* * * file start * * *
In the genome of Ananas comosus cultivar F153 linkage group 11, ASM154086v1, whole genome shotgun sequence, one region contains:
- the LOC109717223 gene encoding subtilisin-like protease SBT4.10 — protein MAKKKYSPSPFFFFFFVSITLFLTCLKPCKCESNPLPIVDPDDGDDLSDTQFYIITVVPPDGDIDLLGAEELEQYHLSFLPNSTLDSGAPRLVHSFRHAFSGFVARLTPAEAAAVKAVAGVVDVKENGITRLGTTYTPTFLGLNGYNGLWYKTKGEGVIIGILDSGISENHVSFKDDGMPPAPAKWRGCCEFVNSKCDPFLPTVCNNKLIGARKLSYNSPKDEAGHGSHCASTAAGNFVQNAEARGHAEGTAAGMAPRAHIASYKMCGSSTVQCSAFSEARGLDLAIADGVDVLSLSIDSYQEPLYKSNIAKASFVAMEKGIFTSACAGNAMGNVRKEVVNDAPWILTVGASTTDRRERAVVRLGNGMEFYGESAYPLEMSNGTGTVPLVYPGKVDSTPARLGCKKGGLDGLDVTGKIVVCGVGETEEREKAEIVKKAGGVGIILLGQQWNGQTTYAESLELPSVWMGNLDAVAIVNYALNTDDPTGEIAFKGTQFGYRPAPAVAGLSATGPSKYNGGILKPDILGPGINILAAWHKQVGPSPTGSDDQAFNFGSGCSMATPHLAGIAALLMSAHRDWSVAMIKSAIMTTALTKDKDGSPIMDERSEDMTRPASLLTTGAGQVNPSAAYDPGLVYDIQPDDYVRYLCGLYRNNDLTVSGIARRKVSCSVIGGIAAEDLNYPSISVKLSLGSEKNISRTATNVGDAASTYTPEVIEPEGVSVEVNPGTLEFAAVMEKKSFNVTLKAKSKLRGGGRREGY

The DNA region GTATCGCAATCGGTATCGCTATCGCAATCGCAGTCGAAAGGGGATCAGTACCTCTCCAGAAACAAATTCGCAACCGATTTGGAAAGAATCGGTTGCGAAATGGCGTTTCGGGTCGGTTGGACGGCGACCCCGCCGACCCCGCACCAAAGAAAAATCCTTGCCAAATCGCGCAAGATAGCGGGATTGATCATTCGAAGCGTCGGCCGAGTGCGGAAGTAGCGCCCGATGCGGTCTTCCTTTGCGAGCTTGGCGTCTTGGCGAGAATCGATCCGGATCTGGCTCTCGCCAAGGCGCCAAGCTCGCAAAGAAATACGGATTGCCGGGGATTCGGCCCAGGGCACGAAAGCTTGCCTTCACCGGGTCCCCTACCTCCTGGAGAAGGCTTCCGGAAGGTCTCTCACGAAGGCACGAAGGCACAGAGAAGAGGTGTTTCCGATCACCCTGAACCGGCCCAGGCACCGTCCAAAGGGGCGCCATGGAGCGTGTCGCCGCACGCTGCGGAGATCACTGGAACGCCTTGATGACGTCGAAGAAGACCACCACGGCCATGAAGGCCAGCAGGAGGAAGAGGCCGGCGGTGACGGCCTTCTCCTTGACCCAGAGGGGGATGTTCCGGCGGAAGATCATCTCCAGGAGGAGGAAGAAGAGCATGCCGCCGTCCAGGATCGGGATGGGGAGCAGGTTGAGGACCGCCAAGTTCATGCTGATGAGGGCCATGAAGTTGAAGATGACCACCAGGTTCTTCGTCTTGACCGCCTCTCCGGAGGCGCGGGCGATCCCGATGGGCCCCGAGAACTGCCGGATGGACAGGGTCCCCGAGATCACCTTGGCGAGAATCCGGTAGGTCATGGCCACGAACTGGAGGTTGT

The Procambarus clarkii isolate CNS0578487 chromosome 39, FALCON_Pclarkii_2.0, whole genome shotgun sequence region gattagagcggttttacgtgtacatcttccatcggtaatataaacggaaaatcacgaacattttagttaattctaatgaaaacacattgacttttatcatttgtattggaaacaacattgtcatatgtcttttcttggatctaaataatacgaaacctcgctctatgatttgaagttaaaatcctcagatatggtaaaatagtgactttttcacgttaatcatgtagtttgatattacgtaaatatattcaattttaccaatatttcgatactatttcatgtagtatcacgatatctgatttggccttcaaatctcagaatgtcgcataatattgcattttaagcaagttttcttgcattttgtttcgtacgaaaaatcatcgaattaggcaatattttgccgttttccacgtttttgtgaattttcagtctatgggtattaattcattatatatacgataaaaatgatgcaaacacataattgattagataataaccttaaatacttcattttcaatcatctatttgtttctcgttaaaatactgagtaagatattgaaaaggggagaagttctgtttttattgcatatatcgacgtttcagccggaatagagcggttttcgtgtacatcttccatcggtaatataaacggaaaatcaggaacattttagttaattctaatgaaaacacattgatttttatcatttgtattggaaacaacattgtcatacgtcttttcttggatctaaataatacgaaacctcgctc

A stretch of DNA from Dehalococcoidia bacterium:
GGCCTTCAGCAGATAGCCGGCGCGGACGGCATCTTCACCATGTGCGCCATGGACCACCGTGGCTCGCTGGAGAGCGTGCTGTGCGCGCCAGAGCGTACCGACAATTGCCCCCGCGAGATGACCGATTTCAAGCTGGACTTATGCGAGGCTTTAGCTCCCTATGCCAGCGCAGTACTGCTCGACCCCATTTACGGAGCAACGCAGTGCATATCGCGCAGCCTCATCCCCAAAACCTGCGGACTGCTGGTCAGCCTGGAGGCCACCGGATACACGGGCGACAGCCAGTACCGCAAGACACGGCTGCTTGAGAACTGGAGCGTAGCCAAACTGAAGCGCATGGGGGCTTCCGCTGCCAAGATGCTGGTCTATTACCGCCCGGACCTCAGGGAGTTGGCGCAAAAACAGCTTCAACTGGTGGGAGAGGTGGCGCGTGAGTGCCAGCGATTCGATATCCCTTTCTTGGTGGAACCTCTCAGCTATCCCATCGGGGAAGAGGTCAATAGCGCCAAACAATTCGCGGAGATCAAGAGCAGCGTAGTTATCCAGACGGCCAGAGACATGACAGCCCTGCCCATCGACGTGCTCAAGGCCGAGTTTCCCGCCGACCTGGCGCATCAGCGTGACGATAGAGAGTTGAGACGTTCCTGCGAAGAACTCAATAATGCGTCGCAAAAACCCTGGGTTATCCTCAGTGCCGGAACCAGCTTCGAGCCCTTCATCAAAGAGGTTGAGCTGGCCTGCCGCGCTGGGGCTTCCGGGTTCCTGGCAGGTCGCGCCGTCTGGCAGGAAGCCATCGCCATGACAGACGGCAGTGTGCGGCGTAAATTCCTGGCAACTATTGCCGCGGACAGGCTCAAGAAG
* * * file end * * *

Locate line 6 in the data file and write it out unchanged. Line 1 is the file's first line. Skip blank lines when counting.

GGCCTTCAGCAGATAGCCGGCGCGGACGGCATCTTCACCATGTGCGCCATGGACCACCGTGGCTCGCTGGAGAGCGTGCTGTGCGCGCCAGAGCGTACCGACAATTGCCCCCGCGAGATGACCGATTTCAAGCTGGACTTATGCGAGGCTTTAGCTCCCTATGCCAGCGCAGTACTGCTCGACCCCATTTACGGAGCAACGCAGTGCATATCGCGCAGCCTCATCCCCAAAACCTGCGGACTGCTGGTCAGCCTGGAGGCCACCGGATACACGGGCGACAGCCAGTACCGCAAGACACGGCTGCTTGAGAACTGGAGCGTAGCCAAACTGAAGCGCATGGGGGCTTCCGCTGCCAAGATGCTGGTCTATTACCGCCCGGACCTCAGGGAGTTGGCGCAAAAACAGCTTCAACTGGTGGGAGAGGTGGCGCGTGAGTGCCAGCGATTCGATATCCCTTTCTTGGTGGAACCTCTCAGCTATCCCATCGGGGAAGAGGTCAATAGCGCCAAACAATTCGCGGAGATCAAGAGCAGCGTAGTTATCCAGACGGCCAGAGACATGACAGCCCTGCCCATCGACGTGCTCAAGGCCGAGTTTCCCGCCGACCTGGCGCATCAGCGTGACGATAGAGAGTTGAGACGTTCCTGCGAAGAACTCAATAATGCGTCGCAAAAACCCTGGGTTATCCTCAGTGCCGGAACCAGCTTCGAGCCCTTCATCAAAGAGGTTGAGCTGGCCTGCCGCGCTGGGGCTTCCGGGTTCCTGGCAGGTCGCGCCGTCTGGCAGGAAGCCATCGCCATGACAGACGGCAGTGTGCGGCGTAAATTCCTGGCAACTATTGCCGCGGACAGGCTCAAGAAG